And she’s great. It’s just, what do you do when you’re not her? When you’re easily dismissed based on that first-impression? When, as a leader, you want to leave those high-energy gatherings for something quieter? When you find yourself labelled as being proud, boring, or even a non-personality although you’re actually quite the opposite, if someone would just take the time to find out….

In my own attempts at navigating this dilemma, I have come to recognize a few helpful truths. First: introverts make good leaders. Cain writes “studies show that introverts are better at leading proactive employees because they listen to and let them run with their ideas.” In other words, introverts excel at leading leaders. Second: I am at my best when I make room for my introversion; allowing myself to develop the rich inner world that keeps me motivated and inspired. Yes, we introverts need to push ourselves to be social, but we also need to find joy in being who we are. And, the key: there is one sparkle that proves irresistible every time, whether you’re extroverted or introverted . . .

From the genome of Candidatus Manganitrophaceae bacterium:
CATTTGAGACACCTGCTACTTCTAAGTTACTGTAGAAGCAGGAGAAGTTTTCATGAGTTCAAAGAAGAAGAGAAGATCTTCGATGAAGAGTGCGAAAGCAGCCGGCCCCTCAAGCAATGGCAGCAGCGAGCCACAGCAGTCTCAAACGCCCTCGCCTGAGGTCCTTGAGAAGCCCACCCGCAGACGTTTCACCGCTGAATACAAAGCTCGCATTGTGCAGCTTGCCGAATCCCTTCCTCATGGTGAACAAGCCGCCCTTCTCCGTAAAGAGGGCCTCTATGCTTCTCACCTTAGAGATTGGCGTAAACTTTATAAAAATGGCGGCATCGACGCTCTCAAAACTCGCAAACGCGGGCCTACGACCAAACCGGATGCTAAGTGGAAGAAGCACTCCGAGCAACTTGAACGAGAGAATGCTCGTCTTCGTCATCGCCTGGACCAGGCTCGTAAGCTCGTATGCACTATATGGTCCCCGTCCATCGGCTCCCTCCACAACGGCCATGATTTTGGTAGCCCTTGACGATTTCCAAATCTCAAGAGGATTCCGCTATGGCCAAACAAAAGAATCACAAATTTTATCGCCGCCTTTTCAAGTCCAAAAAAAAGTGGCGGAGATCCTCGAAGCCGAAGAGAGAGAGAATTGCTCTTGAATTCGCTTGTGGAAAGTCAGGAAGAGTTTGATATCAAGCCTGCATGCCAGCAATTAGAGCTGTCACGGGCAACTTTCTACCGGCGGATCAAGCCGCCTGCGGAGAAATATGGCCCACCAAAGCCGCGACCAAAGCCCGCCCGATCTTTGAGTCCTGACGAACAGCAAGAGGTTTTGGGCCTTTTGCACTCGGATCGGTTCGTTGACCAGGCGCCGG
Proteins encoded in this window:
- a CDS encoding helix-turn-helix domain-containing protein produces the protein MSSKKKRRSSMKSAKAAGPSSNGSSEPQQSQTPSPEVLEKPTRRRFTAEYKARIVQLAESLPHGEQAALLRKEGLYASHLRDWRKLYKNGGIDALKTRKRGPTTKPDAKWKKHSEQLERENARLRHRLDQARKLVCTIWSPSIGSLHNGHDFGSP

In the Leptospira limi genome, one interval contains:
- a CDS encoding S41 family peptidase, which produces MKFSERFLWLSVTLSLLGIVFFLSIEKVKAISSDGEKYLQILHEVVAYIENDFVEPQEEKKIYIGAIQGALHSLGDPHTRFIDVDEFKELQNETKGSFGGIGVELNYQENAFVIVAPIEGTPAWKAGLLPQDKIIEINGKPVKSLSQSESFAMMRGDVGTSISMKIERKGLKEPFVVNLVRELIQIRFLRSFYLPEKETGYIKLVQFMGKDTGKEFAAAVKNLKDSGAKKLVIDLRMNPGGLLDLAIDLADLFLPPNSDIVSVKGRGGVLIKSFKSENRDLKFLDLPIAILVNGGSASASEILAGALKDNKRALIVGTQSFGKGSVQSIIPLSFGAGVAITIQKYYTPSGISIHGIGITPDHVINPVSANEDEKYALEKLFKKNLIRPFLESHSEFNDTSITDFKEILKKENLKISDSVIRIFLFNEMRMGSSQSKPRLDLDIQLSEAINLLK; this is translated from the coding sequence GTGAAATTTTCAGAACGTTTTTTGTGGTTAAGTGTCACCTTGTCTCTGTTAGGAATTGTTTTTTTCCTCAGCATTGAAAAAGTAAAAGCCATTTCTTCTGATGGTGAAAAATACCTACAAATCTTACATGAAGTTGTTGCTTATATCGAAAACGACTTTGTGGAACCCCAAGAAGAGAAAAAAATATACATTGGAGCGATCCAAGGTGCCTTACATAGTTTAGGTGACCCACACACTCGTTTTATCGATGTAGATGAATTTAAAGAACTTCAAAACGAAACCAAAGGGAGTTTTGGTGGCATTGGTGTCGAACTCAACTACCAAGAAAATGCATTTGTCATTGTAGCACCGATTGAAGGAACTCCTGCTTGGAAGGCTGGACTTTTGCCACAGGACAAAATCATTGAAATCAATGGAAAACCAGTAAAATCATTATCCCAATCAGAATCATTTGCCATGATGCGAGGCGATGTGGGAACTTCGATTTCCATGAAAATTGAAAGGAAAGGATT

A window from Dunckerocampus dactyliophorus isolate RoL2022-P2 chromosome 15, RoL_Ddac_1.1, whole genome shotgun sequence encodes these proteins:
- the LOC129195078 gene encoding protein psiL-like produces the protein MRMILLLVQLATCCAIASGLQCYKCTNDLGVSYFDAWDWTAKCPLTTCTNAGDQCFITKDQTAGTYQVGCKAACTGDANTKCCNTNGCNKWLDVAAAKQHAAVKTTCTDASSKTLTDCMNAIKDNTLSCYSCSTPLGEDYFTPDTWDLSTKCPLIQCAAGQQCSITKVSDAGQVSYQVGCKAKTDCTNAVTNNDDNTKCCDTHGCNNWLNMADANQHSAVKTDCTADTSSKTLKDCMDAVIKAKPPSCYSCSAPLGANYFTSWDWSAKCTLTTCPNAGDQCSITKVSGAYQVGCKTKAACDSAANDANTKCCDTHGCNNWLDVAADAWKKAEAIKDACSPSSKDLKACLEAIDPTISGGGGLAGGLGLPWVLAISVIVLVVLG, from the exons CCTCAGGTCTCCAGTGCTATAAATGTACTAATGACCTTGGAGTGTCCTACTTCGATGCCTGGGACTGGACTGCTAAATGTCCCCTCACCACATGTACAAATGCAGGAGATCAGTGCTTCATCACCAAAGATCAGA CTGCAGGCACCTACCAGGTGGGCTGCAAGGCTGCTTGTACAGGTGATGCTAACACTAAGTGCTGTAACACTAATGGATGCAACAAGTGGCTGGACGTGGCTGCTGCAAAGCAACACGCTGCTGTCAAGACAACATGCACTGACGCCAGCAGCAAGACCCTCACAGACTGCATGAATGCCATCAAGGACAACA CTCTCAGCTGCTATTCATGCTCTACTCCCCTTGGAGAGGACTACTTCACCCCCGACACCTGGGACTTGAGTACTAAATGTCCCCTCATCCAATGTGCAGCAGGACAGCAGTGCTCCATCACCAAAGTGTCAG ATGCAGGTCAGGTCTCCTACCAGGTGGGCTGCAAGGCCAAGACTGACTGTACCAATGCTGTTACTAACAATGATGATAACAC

The person who is at peace with herself always stands out.

Are you an introvert or an extrovert? What challenges do you have to overcome in leadership, or in finding peace with who you are?

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13 thoughts on “Standing Out

  1. I love this! I am an introverted leader myself and often it feels like the social grid doesn’t know how to make sense of that. Very true though that a person at peace with herself makes a strong impression, whether as in introvert or extrovert. Thanks Deanna!

    • That’s a great way of putting it Neets..it definitely doesn’t know how to make sense of it. But security is something everyone can understand and work towards. At least that has been my solution :-).